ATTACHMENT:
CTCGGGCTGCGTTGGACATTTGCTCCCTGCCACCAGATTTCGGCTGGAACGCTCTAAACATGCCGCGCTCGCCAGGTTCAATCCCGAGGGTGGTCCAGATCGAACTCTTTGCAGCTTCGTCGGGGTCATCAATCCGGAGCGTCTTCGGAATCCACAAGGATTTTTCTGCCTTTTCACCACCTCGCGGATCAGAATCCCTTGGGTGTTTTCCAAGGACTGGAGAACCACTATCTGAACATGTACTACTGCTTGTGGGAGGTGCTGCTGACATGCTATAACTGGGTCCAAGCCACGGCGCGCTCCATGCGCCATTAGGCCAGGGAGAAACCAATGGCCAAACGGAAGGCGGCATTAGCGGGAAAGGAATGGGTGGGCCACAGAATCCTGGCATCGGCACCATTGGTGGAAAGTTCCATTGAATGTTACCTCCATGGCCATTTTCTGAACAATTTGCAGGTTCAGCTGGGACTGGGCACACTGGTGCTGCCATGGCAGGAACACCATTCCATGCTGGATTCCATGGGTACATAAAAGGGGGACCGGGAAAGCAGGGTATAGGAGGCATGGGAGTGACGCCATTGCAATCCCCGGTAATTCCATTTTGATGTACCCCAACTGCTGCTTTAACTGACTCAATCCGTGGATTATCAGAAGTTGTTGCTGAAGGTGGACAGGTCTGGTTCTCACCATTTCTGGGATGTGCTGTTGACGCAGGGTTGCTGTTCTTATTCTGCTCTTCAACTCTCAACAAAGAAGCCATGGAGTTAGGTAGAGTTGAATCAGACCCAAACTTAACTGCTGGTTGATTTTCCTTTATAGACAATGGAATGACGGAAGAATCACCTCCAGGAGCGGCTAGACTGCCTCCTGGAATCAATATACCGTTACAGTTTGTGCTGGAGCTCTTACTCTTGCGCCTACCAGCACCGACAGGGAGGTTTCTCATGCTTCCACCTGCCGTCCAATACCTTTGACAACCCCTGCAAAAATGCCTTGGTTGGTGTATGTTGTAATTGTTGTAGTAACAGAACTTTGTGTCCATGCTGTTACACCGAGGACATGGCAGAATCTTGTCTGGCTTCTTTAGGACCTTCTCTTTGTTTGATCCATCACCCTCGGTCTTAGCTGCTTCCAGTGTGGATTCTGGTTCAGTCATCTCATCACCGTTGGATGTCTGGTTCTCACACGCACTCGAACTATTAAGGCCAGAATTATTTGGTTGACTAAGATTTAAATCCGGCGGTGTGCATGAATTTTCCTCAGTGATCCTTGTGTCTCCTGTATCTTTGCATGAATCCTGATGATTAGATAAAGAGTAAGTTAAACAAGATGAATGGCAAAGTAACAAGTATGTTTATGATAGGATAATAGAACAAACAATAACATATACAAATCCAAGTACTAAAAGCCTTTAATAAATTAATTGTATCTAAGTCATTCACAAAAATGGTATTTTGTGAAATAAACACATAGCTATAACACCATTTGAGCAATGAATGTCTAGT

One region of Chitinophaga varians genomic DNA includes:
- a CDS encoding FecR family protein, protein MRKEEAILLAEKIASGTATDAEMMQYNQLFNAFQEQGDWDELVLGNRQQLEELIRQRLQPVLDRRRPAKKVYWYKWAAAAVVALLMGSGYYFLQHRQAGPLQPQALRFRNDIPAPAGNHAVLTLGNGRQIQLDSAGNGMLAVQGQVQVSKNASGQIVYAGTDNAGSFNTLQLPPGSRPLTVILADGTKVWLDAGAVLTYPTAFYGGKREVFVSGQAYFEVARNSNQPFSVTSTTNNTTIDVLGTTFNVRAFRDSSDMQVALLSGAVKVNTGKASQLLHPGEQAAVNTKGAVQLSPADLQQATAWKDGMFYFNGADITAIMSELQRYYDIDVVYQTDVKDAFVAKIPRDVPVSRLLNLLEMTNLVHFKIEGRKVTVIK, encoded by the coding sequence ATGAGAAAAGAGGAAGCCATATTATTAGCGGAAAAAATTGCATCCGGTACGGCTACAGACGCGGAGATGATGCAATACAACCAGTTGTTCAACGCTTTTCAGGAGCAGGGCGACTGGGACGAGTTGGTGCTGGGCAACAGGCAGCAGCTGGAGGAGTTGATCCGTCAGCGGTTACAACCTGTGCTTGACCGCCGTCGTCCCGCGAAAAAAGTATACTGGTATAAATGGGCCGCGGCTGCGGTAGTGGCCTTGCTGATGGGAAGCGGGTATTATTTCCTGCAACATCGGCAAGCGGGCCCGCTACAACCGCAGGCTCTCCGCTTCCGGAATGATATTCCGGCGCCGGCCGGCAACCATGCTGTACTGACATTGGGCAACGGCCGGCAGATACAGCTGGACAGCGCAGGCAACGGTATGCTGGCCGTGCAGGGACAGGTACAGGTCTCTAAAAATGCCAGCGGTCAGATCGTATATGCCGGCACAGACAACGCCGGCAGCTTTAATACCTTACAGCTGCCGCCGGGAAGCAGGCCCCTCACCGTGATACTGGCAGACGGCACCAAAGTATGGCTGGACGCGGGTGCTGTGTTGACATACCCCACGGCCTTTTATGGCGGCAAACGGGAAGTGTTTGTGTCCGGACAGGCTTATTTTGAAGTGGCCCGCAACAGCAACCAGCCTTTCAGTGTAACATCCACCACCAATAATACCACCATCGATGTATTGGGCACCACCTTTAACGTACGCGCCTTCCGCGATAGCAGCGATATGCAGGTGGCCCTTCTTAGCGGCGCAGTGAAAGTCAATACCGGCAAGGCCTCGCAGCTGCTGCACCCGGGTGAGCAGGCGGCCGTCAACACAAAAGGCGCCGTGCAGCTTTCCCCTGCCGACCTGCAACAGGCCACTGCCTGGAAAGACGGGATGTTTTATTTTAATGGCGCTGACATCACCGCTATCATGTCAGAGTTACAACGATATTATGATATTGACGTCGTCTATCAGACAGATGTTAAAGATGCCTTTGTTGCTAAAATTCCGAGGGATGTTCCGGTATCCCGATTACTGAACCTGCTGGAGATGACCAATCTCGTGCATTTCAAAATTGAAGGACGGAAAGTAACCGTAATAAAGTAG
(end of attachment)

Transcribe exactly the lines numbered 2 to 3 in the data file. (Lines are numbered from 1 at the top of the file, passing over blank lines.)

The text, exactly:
One region of Chitinophaga varians genomic DNA includes:
- a CDS encoding FecR family protein, protein MRKEEAILLAEKIASGTATDAEMMQYNQLFNAFQEQGDWDELVLGNRQQLEELIRQRLQPVLDRRRPAKKVYWYKWAAAAVVALLMGSGYYFLQHRQAGPLQPQALRFRNDIPAPAGNHAVLTLGNGRQIQLDSAGNGMLAVQGQVQVSKNASGQIVYAGTDNAGSFNTLQLPPGSRPLTVILADGTKVWLDAGAVLTYPTAFYGGKREVFVSGQAYFEVARNSNQPFSVTSTTNNTTIDVLGTTFNVRAFRDSSDMQVALLSGAVKVNTGKASQLLHPGEQAAVNTKGAVQLSPADLQQATAWKDGMFYFNGADITAIMSELQRYYDIDVVYQTDVKDAFVAKIPRDVPVSRLLNLLEMTNLVHFKIEGRKVTVIK, encoded by the coding sequence ATGAGAAAAGAGGAAGCCATATTATTAGCGGAAAAAATTGCATCCGGTACGGCTACAGACGCGGAGATGATGCAATACAACCAGTTGTTCAACGCTTTTCAGGAGCAGGGCGACTGGGACGAGTTGGTGCTGGGCAACAGGCAGCAGCTGGAGGAGTTGATCCGTCAGCGGTTACAACCTGTGCTTGACCGCCGTCGTCCCGCGAAAAAAGTATACTGGTATAAATGGGCCGCGGCTGCGGTAGTGGCCTTGCTGATGGGAAGCGGGTATTATTTCCTGCAACATCGGCAAGCGGGCCCGCTACAACCGCAGGCTCTCCGCTTCCGGAATGATATTCCGGCGCCGGCCGGCAACCATGCTGTACTGACATTGGGCAACGGCCGGCAGATACAGCTGGACAGCGCAGGCAACGGTATGCTGGCCGTGCAGGGACAGGTACAGGTCTCTAAAAATGCCAGCGGTCAGATCGTATATGCCGGCACAGACAACGCCGGCAGCTTTAATACCTTACAGCTGCCGCCGGGAAGCAGGCCCCTCACCGTGATACTGGCAGACGGCACCAAAGTATGGCTGGACGCGGGTGCTGTGTTGACATACCCCACGGCCTTTTATGGCGGCAAACGGGAAGTGTTTGTGTCCGGACAGGCTTATTTTGAAGTGGCCCGCAACAGCAACCAGCCTTTCAGTGTAACATCCACCACCAATAATACCACCATCGATGTATTGGGCACCACCTTTAACGTACGCGCCTTCCGCGATAGCAGCGATATGCAGGTGGCCCTTCTTAGCGGCGCAGTGAAAGTCAATACCGGCAAGGCCTCGCAGCTGCTGCACCCGGGTGAGCAGGCGGCCGTCAACACAAAAGGCGCCGTGCAGCTTTCCCCTGCCGACCTGCAACAGGCCACTGCCTGGAAAGACGGGATGTTTTATTTTAATGGCGCTGACATCACCGCTATCATGTCAGAGTTACAACGATATTATGATATTGACGTCGTCTATCAGACAGATGTTAAAGATGCCTTTGTTGCTAAAATTCCGAGGGATGTTCCGGTATCCCGATTACTGAACCTGCTGGAGATGACCAATCTCGTGCATTTCAAAATTGAAGGACGGAAAGTAACCGTAATAAAGTAG